And lastly, there’s the track itself which many people have declared as “ghastly” but could probably be described as a mix of Chiptune arcade sounds and orchestral weight. It, of course, comes down to opinion but what many commentators seem to have missed is that the scene in question was focused on the Aaron Paul character Calib who had taken a drug called Genre which makes him experience the world from the perspective of different film genres. He is off-his-face, a transformation was taking place and so weirdness is to be expected. In so many of the entries the music stayed consistent and so while the Chiptune angle feels perhaps frivolous and twists the scene into something funny it certainly stands out against the swathe of good, solid, thumping, orchestral action scoring.
In a very interesting twist to the story Hollywood film composer Hans Zimmer posted some thoughts in a thread (under user name Rctec) about the competition on the VI Control website forum. He talks about his passion for music, his enthusiasm for the sort of talent this competition might highlight and his disappointment at the criticism:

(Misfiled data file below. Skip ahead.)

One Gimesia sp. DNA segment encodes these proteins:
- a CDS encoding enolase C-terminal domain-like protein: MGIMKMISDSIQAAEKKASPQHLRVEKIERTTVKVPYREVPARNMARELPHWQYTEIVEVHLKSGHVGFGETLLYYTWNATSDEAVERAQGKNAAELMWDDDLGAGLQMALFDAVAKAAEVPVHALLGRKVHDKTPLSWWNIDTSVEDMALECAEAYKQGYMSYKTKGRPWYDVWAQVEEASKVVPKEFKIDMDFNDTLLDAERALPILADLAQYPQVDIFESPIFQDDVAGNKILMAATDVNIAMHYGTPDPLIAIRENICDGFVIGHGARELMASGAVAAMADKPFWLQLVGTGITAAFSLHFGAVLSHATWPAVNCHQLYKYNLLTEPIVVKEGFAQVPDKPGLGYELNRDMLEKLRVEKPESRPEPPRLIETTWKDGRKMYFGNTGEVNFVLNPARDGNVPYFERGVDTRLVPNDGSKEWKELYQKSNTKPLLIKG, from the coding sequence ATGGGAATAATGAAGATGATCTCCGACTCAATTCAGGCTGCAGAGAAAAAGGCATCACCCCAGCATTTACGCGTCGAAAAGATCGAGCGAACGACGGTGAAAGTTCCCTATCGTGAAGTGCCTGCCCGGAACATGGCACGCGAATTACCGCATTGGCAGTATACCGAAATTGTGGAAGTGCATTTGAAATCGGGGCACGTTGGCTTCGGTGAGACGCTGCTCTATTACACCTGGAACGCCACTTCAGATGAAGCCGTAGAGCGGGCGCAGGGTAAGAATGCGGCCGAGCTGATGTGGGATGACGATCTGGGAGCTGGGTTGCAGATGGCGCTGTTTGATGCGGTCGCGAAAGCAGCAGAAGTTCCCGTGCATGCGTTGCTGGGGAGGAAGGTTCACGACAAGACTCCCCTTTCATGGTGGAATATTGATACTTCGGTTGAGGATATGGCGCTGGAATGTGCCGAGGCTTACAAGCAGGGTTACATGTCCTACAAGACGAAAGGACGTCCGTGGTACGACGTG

But then I started to read the comments and the bitterness and bitchyness in most of the responses to the winner (whom I’ve never met or heard off). And I thought, why even bother with this lot. They’ve already lost. They think music is a business when it’s a passion, they forget that putting hours or days in, is a luxury you’ll never have again when you’re on a deadline on a ‘proper’ job… but, mostly, it’s the lack of respect for someone’s moment of joy – where they should be celebrated – that got me.
And then he brings out the tough love.
so – carry on with your uninformed small minded criticism. it’s all here now in black and white for ever. The beauty of the internet. And as a reference of how i wouldn’t ever want to work with a single one of you. Nor you with me. Bad fit. It doesn’t even ever matter how good your music is or how smart you are… And since music and film-making are inherently collaborative, I can’t really see how any director will want to deal with that amount of entitlement and hubris.
It’s quite interesting how deferential the comments become after Mr Zimmer (legendary, awesome and deeply wise) has had his say. Read his full post here.